The numbers aren’t there.
Those who are convinced that widespread voter fraud is affecting the outcome of elections — including the unsubstantiated claim by President Trump that between 3 million and 5 million people voted illegally in last year’s presidential election, costing him the popular vote — will frequently point to anecdotes and hearsay to support their claims.
But they can’t come up with the verified statistics to back those allegations.
Secretary of State Kim Wyman, the Republican who won her second term in November, announced Friday the results of a five-state review of the 2016 General Election that checked for instances of potential voter fraud, including people who voted in this state and another, those who voted twice in Washington state and those who voted using the registration of a deceased individual.
Of the more than 3.36 million votes cast in Washington state, the Secretary of State’s office found 74 cases of potential voter fraud. That information now is being turned over to the prosecutor’s offices in individual counties for further investigation and possible charges, which includes eight cases in Snohomish County.
Extrapolate President Trump’s claim of 3 million to 5 million illegal votes across all 50 states, and Washington state’s investigation should have turned up between 67,000 and 121,000 fraudulent votes. It found 74, or 0.002 percent of all votes cast. Not 2 percent, not two-tenths or two-hundredths, but two-thousandths of 1 percent.
The numbers were similar in the four other states participating with Washington in the review: Oregon, Colorado, Maryland and Delaware. Oregon uncovered 54 questionable ballots among its 2 million cast. Colorado flagged 48 of its 2.9 million votes.
Wyman was blunt in her statement Friday about the figures: There is no widespread voter fraud in Washington state. She’s made similar statements in January and in July, when Wyman called the claim of rampant voter fraud “ludicrous on its face.”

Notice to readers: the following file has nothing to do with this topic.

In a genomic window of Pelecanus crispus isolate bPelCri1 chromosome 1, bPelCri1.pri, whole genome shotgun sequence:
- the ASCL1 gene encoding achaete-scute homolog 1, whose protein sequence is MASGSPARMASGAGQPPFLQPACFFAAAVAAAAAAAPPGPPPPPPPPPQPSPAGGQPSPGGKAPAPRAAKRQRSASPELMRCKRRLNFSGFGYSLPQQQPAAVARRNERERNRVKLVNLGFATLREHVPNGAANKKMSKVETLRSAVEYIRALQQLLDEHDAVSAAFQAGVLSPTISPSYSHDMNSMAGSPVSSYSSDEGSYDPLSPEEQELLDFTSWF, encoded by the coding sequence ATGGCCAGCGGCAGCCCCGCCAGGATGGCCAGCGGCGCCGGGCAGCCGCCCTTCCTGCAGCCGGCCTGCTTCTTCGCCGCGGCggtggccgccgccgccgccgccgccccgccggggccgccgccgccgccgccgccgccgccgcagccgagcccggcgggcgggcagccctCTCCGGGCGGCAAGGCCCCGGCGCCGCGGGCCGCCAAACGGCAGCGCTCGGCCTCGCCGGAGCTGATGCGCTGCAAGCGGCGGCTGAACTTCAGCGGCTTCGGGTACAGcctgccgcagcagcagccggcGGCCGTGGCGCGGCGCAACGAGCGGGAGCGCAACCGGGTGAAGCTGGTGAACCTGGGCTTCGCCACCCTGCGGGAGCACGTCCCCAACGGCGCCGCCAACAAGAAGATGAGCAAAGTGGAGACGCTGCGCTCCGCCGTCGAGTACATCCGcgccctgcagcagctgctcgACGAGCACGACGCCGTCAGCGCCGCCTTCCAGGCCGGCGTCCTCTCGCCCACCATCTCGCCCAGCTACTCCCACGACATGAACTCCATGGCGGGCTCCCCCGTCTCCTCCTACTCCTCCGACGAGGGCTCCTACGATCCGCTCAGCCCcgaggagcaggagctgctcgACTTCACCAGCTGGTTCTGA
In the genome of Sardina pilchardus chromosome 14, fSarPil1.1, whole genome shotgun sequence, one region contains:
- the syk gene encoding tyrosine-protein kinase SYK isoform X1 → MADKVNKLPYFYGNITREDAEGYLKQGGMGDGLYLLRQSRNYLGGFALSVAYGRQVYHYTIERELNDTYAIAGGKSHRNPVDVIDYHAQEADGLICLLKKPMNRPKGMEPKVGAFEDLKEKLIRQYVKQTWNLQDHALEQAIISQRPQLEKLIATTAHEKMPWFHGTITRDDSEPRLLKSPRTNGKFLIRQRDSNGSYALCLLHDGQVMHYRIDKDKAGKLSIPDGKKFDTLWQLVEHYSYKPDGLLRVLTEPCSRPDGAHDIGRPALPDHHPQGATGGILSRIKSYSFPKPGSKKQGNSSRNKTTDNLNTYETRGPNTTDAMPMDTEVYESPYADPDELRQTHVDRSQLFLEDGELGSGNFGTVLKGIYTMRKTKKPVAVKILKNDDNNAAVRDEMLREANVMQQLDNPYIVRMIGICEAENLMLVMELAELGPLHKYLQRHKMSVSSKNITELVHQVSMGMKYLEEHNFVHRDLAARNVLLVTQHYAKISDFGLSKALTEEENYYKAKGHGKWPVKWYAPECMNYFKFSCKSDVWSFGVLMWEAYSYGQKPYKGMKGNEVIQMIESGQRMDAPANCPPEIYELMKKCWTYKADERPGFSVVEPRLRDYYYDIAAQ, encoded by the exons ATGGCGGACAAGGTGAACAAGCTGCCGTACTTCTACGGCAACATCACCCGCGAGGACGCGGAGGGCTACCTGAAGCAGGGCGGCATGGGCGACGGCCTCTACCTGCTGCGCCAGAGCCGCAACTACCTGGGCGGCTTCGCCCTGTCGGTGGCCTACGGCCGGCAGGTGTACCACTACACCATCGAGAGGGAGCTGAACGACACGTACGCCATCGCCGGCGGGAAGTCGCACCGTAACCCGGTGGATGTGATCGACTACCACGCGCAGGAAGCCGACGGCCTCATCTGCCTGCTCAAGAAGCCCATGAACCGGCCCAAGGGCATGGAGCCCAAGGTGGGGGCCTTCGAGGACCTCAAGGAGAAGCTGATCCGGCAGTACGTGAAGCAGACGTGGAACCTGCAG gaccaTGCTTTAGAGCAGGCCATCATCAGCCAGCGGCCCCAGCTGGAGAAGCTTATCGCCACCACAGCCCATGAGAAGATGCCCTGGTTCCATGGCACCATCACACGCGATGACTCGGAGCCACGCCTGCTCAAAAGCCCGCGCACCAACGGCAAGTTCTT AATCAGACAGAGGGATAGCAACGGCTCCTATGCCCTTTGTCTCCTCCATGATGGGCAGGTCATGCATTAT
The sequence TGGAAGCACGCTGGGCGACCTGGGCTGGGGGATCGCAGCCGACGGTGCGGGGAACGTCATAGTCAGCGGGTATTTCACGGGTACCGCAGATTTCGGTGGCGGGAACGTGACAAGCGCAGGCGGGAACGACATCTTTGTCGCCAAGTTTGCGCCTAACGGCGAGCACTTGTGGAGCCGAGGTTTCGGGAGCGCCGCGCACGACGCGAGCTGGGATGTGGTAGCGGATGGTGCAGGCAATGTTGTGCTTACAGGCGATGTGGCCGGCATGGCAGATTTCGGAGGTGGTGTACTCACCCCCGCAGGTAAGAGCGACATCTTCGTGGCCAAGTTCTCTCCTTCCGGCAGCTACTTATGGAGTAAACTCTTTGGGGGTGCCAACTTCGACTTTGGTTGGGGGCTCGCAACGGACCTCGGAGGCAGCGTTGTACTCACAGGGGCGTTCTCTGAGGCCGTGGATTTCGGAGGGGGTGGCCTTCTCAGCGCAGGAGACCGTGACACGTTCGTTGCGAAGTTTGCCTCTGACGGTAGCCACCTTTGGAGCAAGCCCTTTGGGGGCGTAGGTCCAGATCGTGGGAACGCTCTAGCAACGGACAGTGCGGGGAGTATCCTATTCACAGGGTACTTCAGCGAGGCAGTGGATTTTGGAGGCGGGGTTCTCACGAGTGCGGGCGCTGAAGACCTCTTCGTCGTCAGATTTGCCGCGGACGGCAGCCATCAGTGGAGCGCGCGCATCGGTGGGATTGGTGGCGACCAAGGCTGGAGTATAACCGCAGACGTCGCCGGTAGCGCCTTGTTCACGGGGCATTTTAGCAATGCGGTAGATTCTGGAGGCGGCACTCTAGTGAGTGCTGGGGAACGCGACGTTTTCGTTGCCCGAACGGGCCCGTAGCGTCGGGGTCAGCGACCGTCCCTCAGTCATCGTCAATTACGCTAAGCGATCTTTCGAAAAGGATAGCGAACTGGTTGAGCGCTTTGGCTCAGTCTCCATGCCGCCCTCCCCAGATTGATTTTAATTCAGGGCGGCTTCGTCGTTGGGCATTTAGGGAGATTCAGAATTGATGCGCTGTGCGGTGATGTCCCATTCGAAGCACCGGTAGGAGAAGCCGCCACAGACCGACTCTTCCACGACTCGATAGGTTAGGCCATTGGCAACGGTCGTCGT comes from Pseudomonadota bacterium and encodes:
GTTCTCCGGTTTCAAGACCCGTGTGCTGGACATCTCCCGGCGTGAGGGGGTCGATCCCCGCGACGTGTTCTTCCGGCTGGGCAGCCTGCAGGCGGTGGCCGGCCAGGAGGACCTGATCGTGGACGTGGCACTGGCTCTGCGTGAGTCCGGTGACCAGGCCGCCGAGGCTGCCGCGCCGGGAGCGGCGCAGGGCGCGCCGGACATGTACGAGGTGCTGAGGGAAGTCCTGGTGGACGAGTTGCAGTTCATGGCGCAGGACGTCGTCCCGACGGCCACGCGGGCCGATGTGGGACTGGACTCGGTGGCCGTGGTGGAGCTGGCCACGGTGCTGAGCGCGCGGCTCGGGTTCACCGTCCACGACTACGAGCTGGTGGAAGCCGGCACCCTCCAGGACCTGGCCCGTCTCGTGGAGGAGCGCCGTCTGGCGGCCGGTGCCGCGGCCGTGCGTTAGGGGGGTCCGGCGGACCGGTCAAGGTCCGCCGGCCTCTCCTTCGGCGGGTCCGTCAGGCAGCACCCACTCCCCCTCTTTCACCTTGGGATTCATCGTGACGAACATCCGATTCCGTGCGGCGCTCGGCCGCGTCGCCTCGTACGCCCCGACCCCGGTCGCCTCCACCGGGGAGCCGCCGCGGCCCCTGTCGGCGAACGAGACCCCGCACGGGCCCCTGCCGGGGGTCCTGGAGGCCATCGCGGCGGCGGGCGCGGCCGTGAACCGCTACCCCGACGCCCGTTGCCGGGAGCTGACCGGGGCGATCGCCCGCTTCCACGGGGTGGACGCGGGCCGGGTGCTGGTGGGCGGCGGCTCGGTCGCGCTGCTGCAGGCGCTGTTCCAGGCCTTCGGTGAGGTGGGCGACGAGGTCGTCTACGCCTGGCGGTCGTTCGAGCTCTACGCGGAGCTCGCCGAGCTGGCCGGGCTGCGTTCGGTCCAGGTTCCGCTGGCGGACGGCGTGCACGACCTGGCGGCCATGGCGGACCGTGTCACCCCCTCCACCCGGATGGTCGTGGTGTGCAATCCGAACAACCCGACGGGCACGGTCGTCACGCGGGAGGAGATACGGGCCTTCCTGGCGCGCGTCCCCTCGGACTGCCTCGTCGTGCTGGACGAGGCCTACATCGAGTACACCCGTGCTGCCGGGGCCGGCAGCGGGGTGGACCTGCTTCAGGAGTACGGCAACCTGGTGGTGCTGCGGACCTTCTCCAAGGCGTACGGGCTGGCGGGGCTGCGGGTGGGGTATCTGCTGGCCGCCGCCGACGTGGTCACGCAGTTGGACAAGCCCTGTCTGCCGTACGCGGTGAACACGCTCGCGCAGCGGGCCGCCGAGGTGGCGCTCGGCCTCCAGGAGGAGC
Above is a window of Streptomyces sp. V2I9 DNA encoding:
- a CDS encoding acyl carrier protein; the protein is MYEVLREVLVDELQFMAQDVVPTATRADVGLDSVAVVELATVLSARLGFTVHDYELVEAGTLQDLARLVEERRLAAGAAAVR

Earlier this summer, Wyman along with the nation’s other secretaries of state were directed by the Presidential Advisory Commission on Election Integrity — called by Trump following his claim — to forward a data dump of voter information, including names, dates of birth, addresses, partial Social Security numbers, driver’s license numbers, voting histories and party affiliations.
While some secretaries of state were adamant that no data would be provided, Wyman said the commission, led by its vice chairman Kris Kobach — Kansas’ secretary of state — was welcome to information that was a matter of public record, and pointed it toward the online link with the available data. But Wyman also was clear that no private information could or would be shared.
The ham-fisted request for voters’ personal information is one of a number of missteps by the commission, which held only its second meeting last week, just prior to the release of the five-state review. Among the stumbles, Kobach alleged that out-of-state voters had illegally voted in New Hampshire and had affected the result of a U.S. Senate race there, citing thousands of out-of-state driver’s license used for voter registration. But New Hampshire law makes allowances for some living out of state to cast ballots, namely college students.
Kobach, as a secretary of state could review his own state’s record to get a sense for the actual scope of voter fraud. His office has reportedly launched hundreds of investigations that have resulted in less than a dozen convictions.
Such forced efforts to show a real problem with voter fraud only substantiate well-aired suspicions that the purpose of the presidential commission is less about voter integrity and more about vote suppression. More than a few, including the Campaign Legal Center, a nonpartisan election law advocacy organization, suspect that once its work is complete, the commission will announce findings and policy at the state and national level that make it more difficult for economically disadvantaged and minority communities to register and to vote.
This isn’t to downplay the importance of assuring the accuracy of voter rolls and following up on instances of actual fraud.
Wyman, on Friday, said her office strives for a perfect balance between access and integrity.
“We want to make it as easy as possible for eligible citizens to register and vote, while at the same time protect our elections from fraud or abuse that could jeopardize the public’s faith in the system,” she said in a release. “That’s why our state and county elections departments go to such great lengths to verify individual voter information time and time again.”
When the voter integrity commission meets again, the results of the review by Washington and the other four states should be placed before its members, with the 0.002 percent figure highlighted.